IRS Provides Guidance of COBRA Involuntary Terminations
Earlier this week, the IRS issued Notice 2021-31 which provides some much sought after guidance on the new COBRA subsidy in the form of FAQs. As part of this new guidance, the IRS provided some clarity on the definition of “involuntary termination” for purposes of eligibility for the subsidy. The guidance emphasizes the determination of an involuntary termination is a facts and circumstances test but does provide some examples as part of the FAQs.
The guidance notes that the definition of involuntary termination is the same definition that was used for the last COBRA subsidy in 2009. An involuntary termination is “a severance from employment due to the independent exercise of the unilateral authority of the employer to terminate the employment, other than due to the employee’s implicit or explicit request, where the employee was willing and able to continue performing services.” While wordy, the definition essentially means that terminations other than voluntary terminations (i.e., at the free choice of the employee) will qualify an individual for the subsidy.
The new guidance also reminds us that the COBRA subsidy is available to individuals who experienced a reduction of hours that caused them to lose coverage. However, unlike termination, a reduction in hours can be voluntary or involuntary, including due to a furlough. The IRS notes that an employee is eligible under a furlough even if the employee is given a choice to stay and agrees to be furloughed.
The FAQ provided examples of involuntary terminations including:
- An employee’s voluntary termination or resignation to avoid being fired, if the employee was willing and able to continue working, but had knowledge that if they continued to work, they would be terminated.
- Termination of an employee for failure to return to work from illness or disability if the employee was expected to return to work prior to the termination.
- Involuntary termination for cause. However, if the termination of employment is due to gross misconduct, the termination is not a qualifying event and the loss of the health coverage of the employee does not lead to eligibility for COBRA continuation coverage.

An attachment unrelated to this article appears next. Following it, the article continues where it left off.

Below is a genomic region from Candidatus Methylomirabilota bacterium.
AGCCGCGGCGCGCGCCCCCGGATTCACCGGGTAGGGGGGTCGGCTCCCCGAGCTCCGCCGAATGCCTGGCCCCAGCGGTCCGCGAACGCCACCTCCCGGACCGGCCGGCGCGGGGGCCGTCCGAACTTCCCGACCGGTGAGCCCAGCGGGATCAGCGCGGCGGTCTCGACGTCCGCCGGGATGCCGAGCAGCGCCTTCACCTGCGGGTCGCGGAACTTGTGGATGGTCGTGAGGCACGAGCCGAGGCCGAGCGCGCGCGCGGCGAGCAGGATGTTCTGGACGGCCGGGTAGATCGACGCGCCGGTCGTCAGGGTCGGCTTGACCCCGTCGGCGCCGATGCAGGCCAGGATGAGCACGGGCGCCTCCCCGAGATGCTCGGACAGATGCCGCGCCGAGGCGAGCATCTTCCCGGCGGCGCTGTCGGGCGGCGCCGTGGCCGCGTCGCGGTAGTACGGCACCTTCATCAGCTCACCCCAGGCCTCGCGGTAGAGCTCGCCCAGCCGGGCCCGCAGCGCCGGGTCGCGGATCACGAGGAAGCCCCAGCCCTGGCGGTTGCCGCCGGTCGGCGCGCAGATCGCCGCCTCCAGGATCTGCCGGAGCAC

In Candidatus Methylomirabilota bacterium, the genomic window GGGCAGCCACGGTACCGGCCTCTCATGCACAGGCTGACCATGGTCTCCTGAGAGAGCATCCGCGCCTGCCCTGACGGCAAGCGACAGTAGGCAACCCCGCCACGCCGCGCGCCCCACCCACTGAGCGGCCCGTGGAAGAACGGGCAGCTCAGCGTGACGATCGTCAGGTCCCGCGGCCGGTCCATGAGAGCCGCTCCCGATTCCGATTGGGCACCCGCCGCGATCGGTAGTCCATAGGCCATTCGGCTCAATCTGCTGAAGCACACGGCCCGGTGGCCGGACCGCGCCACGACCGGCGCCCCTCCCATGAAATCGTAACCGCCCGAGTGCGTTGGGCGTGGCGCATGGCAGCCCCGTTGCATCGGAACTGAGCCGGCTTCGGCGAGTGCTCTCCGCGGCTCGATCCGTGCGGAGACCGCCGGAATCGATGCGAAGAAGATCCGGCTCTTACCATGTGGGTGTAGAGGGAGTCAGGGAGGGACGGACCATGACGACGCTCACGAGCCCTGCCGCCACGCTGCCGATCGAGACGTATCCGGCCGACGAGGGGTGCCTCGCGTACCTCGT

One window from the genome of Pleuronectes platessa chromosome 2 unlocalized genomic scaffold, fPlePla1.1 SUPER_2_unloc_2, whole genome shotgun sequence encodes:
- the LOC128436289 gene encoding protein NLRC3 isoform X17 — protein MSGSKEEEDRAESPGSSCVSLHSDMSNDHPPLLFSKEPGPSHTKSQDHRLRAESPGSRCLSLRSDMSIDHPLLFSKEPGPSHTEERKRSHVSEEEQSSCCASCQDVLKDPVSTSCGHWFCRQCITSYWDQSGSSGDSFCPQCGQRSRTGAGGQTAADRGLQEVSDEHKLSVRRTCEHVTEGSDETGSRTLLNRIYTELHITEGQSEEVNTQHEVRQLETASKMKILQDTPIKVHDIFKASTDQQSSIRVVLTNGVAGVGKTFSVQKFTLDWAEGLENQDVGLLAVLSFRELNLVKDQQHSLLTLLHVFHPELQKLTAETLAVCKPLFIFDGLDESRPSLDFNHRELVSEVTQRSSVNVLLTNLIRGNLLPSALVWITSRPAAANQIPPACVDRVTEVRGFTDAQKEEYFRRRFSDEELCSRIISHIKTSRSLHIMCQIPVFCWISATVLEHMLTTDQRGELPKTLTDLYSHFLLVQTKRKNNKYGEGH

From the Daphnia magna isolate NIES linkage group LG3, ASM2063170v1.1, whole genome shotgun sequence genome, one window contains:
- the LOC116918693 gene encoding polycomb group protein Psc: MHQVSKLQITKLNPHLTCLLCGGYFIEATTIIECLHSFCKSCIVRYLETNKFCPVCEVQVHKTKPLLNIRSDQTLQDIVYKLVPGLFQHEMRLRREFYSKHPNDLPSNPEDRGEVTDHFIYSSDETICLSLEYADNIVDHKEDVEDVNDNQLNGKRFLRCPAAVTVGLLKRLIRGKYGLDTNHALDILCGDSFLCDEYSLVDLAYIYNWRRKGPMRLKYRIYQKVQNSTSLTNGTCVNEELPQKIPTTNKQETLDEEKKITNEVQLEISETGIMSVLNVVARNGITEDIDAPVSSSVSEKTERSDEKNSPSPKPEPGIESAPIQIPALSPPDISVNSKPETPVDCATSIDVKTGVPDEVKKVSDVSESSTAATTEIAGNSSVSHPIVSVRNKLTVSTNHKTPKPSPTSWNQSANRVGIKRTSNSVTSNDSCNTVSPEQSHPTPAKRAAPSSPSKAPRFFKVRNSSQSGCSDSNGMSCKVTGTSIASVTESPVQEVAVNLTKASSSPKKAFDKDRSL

- Resignation as the result of a material change in the geographic location of employment for the employee.
- Resignation as a result of a material change in the employment relationship, including a material reduction in hours that did not result in a loss of coverage.
- Termination of employment by an employee to participate in a “window program” under which employees with impending terminations of employment are offered a severance arrangement to terminate employment within a specified period of time.
- An employee’s decision not to renew an employee’s contract. However, the expiration of a contract that was for a set term (i.e., 2 years) that was not set to be renewed would NOT be an involuntary termination.
The FAQs do note that while retirement is not normally an involuntary termination if an employee retires to avoid termination it could qualify as “involuntary.” Like the voluntary termination above, the employee would need to have knowledge that they would be terminated if they didn’t not voluntarily retire.
Provided examples of terminations that do NOT qualify as involuntary terminations include:
- Termination because of concerns about workplace safety due to a health condition of the employee or a family member of the employee unless the employee can show the employer’s actions (or inactions) resulted in a material negative change in the employment relationship analogous to a constructive discharge.
- A departure due to the personal circumstances of the employee unrelated to an action or inaction of the employer, such as a health condition of the employee or a family member, inability to locate daycare, or other similar issues, absent the employer’s failure to either take a required action or provide a reasonable accommodation.
- Employee-initiated termination of employment because a child is unable to attend school or because another childcare facility is closed due to the COVID-19.
- Death of an employee.
Finally, the FAQs explain that it is possible for an individual to be eligible for the subsidy more than once. For example, the employee has an involuntary termination, followed by coverage under a spouse’s plan, followed by the spouse’s involuntary termination triggering COBRA continuation coverage with premium assistance.
As can be seen from the examples provided, the determination of an employee’s involuntary termination is fact specific. Unless the circumstances surrounding a termination are clear cut, it is recommend you seek counsel to aid you in any decision to not provide the subsidy. If you have questions about involuntary terminations, the COBRA subsidy, or benefits in general, please contact any of Graydon’s employee benefits team.